The second complaint I have about the novel is fairly serious. At one point a young girl is stolen from Melisande’s house and everyone believes that she is going to be killed. Melisande’s behavior upon learning about the abduction borders on TSTL (too stupid to live). She decides to rescue the girl on her own and takes off to look for her. While her decision not to ask Benedick for help makes sense because he had been particularly cruel to her just prior to the incident, I have to wonder what she thought she could accomplish. Why she thought she’d be able to find the girl and free her on her own is beyond my comprehension. She just jumps in a carriage and goes, not considering that the men would be able to overpower her and had been assaulting women for months.  Not surprisingly, the members of the society catch her and subject her to a sexual assault, although it seems clear they stopped short of rape. But what really blew my mind was that as soon as Benedick finds her and she tells him about the assault, she begs him to make love to her, to erase the memory of the others’ hands on her body.  I don’t find it at all believable that a woman who’d been sexually assaulted would react in such a way immediately after the assault and with the men who had assaulted her nearby. Quite frankly, I found this scene offensive.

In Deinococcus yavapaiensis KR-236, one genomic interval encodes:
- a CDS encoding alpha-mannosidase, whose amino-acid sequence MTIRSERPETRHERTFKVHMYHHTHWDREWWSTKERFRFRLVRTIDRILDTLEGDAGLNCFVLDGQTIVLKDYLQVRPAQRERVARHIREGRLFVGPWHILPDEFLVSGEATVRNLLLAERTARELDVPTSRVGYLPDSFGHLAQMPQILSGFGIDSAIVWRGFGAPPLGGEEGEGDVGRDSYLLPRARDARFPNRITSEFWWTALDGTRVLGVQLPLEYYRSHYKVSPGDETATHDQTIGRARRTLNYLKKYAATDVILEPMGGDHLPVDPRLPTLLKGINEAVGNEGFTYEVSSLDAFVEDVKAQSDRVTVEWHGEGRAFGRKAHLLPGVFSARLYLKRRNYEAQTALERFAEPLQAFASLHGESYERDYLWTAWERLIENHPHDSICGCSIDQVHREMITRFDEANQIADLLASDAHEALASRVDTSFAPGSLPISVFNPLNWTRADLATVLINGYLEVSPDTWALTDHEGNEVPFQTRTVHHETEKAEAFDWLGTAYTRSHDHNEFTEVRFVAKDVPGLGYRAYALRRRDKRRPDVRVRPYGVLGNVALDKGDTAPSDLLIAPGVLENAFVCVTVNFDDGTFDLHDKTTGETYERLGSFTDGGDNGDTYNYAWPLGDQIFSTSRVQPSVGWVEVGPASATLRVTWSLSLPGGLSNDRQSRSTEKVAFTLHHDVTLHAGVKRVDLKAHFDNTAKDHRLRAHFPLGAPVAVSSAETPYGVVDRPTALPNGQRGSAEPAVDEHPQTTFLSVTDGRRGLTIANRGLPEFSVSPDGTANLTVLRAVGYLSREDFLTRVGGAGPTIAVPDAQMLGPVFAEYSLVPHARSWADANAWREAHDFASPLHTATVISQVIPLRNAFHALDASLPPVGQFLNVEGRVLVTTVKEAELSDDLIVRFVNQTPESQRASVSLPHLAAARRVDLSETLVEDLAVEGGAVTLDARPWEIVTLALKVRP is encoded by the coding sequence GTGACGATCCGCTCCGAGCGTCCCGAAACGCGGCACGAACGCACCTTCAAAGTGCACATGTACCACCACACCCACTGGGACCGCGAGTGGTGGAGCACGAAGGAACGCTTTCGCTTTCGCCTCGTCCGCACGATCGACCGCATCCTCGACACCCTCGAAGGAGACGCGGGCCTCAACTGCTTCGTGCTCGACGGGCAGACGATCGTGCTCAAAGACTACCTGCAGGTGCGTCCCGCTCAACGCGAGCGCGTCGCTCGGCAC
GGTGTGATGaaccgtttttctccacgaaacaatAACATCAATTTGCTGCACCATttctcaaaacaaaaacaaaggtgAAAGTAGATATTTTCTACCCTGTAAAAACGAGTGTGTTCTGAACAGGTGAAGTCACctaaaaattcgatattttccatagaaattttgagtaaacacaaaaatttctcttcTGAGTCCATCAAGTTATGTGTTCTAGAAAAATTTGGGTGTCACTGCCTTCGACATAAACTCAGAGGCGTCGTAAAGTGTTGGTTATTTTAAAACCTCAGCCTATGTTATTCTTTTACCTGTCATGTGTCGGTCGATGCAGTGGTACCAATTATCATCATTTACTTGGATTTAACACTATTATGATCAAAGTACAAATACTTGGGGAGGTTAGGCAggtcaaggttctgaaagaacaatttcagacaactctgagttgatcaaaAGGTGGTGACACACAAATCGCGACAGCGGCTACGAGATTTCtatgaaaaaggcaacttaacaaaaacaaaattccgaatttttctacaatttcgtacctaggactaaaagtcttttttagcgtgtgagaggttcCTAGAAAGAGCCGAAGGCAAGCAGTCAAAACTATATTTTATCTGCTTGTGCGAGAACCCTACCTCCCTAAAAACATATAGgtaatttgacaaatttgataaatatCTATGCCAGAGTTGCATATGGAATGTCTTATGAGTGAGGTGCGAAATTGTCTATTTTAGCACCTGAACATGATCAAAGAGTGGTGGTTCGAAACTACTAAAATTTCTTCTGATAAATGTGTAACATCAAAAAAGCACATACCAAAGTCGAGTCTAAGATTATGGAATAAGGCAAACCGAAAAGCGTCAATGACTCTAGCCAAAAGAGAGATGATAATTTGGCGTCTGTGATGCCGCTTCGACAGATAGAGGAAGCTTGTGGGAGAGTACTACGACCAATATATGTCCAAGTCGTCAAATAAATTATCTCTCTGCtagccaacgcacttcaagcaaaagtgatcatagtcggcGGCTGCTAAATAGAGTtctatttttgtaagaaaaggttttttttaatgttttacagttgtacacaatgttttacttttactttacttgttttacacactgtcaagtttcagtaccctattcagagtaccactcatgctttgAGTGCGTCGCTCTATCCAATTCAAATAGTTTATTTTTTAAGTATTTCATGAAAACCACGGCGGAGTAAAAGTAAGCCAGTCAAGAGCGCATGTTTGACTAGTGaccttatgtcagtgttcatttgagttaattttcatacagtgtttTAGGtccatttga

The scene after the assault pretty much spoiled the book for me. Until then, I had enjoyed the growing attraction between the hero and heroine, and the tension behind their attempts to prevent further abuse of women kept me turning the pages. Overall, Ms. Stuart’s writing is excellent – she’s descriptive in a way that makes the scenes come alive and the dialogue between the characters is witty and entertaining. For these reasons, I’m willing to give her next book (which I’m very much hoping is about Brandon Rohan) a try, despite my overwhelmingly negative reaction to the one scene late in the novel.